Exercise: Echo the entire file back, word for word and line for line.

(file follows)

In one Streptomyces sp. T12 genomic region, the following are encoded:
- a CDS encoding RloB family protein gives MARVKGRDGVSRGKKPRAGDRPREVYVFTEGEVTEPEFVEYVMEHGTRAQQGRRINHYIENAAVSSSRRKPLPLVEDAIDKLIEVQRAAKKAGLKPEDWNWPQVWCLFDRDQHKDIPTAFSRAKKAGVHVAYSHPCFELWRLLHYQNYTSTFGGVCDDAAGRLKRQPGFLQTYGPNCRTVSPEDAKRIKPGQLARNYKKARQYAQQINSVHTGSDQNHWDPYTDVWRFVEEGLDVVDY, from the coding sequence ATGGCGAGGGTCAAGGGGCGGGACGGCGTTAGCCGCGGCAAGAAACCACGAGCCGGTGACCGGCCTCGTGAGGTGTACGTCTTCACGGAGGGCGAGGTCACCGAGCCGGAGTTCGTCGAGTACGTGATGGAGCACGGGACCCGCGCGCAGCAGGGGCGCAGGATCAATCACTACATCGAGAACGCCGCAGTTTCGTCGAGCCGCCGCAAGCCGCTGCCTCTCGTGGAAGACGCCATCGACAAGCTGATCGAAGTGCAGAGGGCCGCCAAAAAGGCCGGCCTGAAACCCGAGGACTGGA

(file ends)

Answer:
In one Streptomyces sp. T12 genomic region, the following are encoded:
- a CDS encoding RloB family protein gives MARVKGRDGVSRGKKPRAGDRPREVYVFTEGEVTEPEFVEYVMEHGTRAQQGRRINHYIENAAVSSSRRKPLPLVEDAIDKLIEVQRAAKKAGLKPEDWNWPQVWCLFDRDQHKDIPTAFSRAKKAGVHVAYSHPCFELWRLLHYQNYTSTFGGVCDDAAGRLKRQPGFLQTYGPNCRTVSPEDAKRIKPGQLARNYKKARQYAQQINSVHTGSDQNHWDPYTDVWRFVEEGLDVVDY, from the coding sequence ATGGCGAGGGTCAAGGGGCGGGACGGCGTTAGCCGCGGCAAGAAACCACGAGCCGGTGACCGGCCTCGTGAGGTGTACGTCTTCACGGAGGGCGAGGTCACCGAGCCGGAGTTCGTCGAGTACGTGATGGAGCACGGGACCCGCGCGCAGCAGGGGCGCAGGATCAATCACTACATCGAGAACGCCGCAGTTTCGTCGAGCCGCCGCAAGCCGCTGCCTCTCGTGGAAGACGCCATCGACAAGCTGATCGAAGTGCAGAGGGCCGCCAAAAAGGCCGGCCTGAAACCCGAGGACTGGA